Why Do We Have Valentine's Day When You Can Show Love Every Day?

Valentine's Day

Why Do We Have Valentine's Day When You Can Show Love Every Day?

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23 Dec 2022

By Michael Jacobson


It might surprise you to know that in the past 10 years, the number of Americans who say they plan to celebrate Valentine’s Day in some way has fallen from 63% to 53% (with an even lower dip to 51% in 2019).

Does this mean fewer people are interested in demonstrating love and affection for their partners? Could it be a sign that people are becoming less enamored with a holiday that many think is too centred around spending money? Maybe singletons are swaying the tide, with Valentine’s Day accentuating their loneliness. We think there could be another reason. Perhaps people are simply shirking the idea of there being only one day a year dedicated to romance. After all, you shouldn’t need a reason to tell someone you love them. 

There are many ways to show your love

Of course, being able to tell someone you love them doesn’t come naturally to everyone. Maybe you’re not good with expressing your feelings with words, or maybe you’re someone who likes to keep their emotions close to their chest. You might even be in a relationship where those three particular words have yet to be said. 

This is where romantic gestures come in. If a picture is worth a thousand words, how many words is a beautiful bouquet of romantic flowers and a plush teddy bear worth? We give gifts when words are not enough, and gifts can be anything from material goods to time spent together. Are you one of the people who find it easier to channel their love into a gesture or present? Maybe you struggle with original gift ideas, and Valentine’s Day provides you with clear options.

Here are some of the classic Valentine’s Day gifts, and how they came to hold such significance.


While still falling short of Halloween and Christmas, February is still a busy time of year for chocolatiers. Why? Chocolate is commonly regarded as a mood-booster, and sometimes an aphrodisiac, due to the chemicals released in the brain when it is eaten. Combine this with the fact that the most common time of day to eat chocolate is after 8pm, and you can begin to connect the dots.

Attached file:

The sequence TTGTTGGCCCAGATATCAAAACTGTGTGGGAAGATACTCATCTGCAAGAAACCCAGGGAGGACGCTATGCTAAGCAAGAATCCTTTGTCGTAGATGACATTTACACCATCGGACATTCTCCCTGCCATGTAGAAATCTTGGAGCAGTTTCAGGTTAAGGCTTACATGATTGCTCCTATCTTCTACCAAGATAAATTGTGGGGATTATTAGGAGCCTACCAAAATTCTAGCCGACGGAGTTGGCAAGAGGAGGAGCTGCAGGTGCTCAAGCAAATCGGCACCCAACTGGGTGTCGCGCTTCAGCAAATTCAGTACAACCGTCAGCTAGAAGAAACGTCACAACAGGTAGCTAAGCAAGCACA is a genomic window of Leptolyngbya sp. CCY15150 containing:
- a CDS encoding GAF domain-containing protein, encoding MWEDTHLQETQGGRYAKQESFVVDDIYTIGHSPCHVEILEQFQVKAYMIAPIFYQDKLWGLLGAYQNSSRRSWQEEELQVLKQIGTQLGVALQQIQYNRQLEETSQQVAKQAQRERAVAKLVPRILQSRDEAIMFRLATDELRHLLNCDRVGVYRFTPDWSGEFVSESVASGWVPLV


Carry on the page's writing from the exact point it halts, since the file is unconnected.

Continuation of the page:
Symbolic of fertility and marriage, flowers have been used in courtship, romantic poetry, literature, and even legends for thousands of years. There are lots of flowers that mean love, but none is quite as iconic as the red rose. They have associations with the Greek goddess Aphrodite, goddess of love and beauty, and appear in her legends.

Dining out

It wasn’t until the second half of the 20th century that Valentine’s Day dinners became the intimate candlelit affairs that we’re familiar with today. This was thanks to the restaurant industry boom of the 70s. In the 1920’s it was still considered disreputable for even engaged couples to dine out alone together in the evenings, let alone sweethearts yet to be betrothed. Now, second only to Mother’s Day, Valentine’s Day is one of the busiest days of the year to dine out.

Valentine’s Day origins aren’t quite set in love

There’s lots of debate over the exact origins of Valentine’s Day in its earliest form, but none of the stories surrounding it are what we could call romantic by modern standards. A pagan holiday from the time of the ancient Romans, Lupercalia, was celebrated by Luperci (priests) on February 15th as a fertility rite. Animals were sacrificed, men were anointed with the blood, and women were whipped with strips of leather that were supposed to render them fertile. Not many people’s idea of a dream date (though we can’t speak for everyone). 

Another potential origin was the martyrdom of St. Valentine of Rome - though out of thousands of saints there are more than a few Valentines to choose from. The St. Valentine whose feast day is February 14th is the patron saint of “lovers, epileptics, and beekeepers”, and was said to have cured a girl’s blindness and in doing so converted her and her family. Writing a letter to the girl from jail before his execution, he apparently signed it “your Valentine”.

Neither of these stories conjures the image of heart-shaped balloons and boxes of chocolates, and even the first recorded Valentine’s Day card was written by the imprisoned Duke of Orléans to his wife from the Tower of London. Thankfully Valentine’s Day cards these days tend to have much lower stakes. 

Imagine a world where love was the order of the day, every day

We like to believe that the statistical drop in Valentine’s Day celebrations really is down to people being freer with their affection, at all times of the year. After all, spontaneity keeps relationships exciting, and an unexpected romantic gift will always make a bigger impact than one given on a designated gift-giving day. Giving gifts - be they items, experiences or ornaments - strengthens bonds, and spending money on other people is proven to make you happy. Maybe this is why the average American spent roughly $165 on Valentine’s Day last year.

And there’s no need to think only of romance when wanting to show people how much you love them. Friends and family will appreciate tokens of affection in any form, be it a bouquet of thinking of you flowers, to getting the bill when you go for coffee.

If you’re looking for a way to spread some love across the whole year, why not opt for a flower subscription, as well as the traditional romantic delights? Order flowers from French Florist by 2pm for same-day local delivery across Los Angeles.


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